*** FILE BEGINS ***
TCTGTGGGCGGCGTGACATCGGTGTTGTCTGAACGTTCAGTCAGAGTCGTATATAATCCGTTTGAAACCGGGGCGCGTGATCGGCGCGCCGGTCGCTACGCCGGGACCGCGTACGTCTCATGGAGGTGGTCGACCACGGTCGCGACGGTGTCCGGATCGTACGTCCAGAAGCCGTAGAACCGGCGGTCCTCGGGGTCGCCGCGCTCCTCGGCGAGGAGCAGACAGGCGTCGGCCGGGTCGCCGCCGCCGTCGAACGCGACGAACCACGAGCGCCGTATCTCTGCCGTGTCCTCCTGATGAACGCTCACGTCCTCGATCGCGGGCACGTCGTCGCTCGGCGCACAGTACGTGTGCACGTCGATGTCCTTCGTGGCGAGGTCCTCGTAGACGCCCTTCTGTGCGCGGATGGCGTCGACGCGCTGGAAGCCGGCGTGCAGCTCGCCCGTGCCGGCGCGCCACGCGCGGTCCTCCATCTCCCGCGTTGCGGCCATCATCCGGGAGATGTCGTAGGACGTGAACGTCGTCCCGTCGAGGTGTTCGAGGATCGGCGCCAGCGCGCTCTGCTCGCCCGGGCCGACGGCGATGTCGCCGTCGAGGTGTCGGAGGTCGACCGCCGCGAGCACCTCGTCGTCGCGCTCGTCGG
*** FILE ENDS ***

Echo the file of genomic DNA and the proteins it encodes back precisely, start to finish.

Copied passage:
TCTGTGGGCGGCGTGACATCGGTGTTGTCTGAACGTTCAGTCAGAGTCGTATATAATCCGTTTGAAACCGGGGCGCGTGATCGGCGCGCCGGTCGCTACGCCGGGACCGCGTACGTCTCATGGAGGTGGTCGACCACGGTCGCGACGGTGTCCGGATCGTACGTCCAGAAGCCGTAGAACCGGCGGTCCTCGGGGTCGCCGCGCTCCTCGGCGAGGAGCAGACAGGCGTCGGCCGGGTCGCCGCCGCCGTCGAACGCGACGAACCACGAGCGCCGTATCTCTGCCGTGTCCTCCTGATGAACGCTCACGTCCTCGATCGCGGGCACGTCGTCGCTCGGCGCACAGTACGTGTGCACGTCGATGTCCTTCGTGGCGAGGTCCTCGTAGACGCCCTTCTGTGCGCGGATGGCGTCGACGCGCTGGAAGCCGGCGTGCAGCTCGCCCGTGCCGGCGCGCCACGCGCGGTCCTCCATCTCCCGCGTTGCGGCCATCATCCGGGAGATGTCGTAGGACGTGAACGTCGTCCCGTCGAGGTGTTCGAGGATCGGCGCCAGCGCGCTCTGCTCGCCCGGGCCGACGGCGATGTCGCCGTCGAGGTGTCGGAGGTCGACCGCCGCGAGCACCTCGTCGTCGCGCTCGTCGG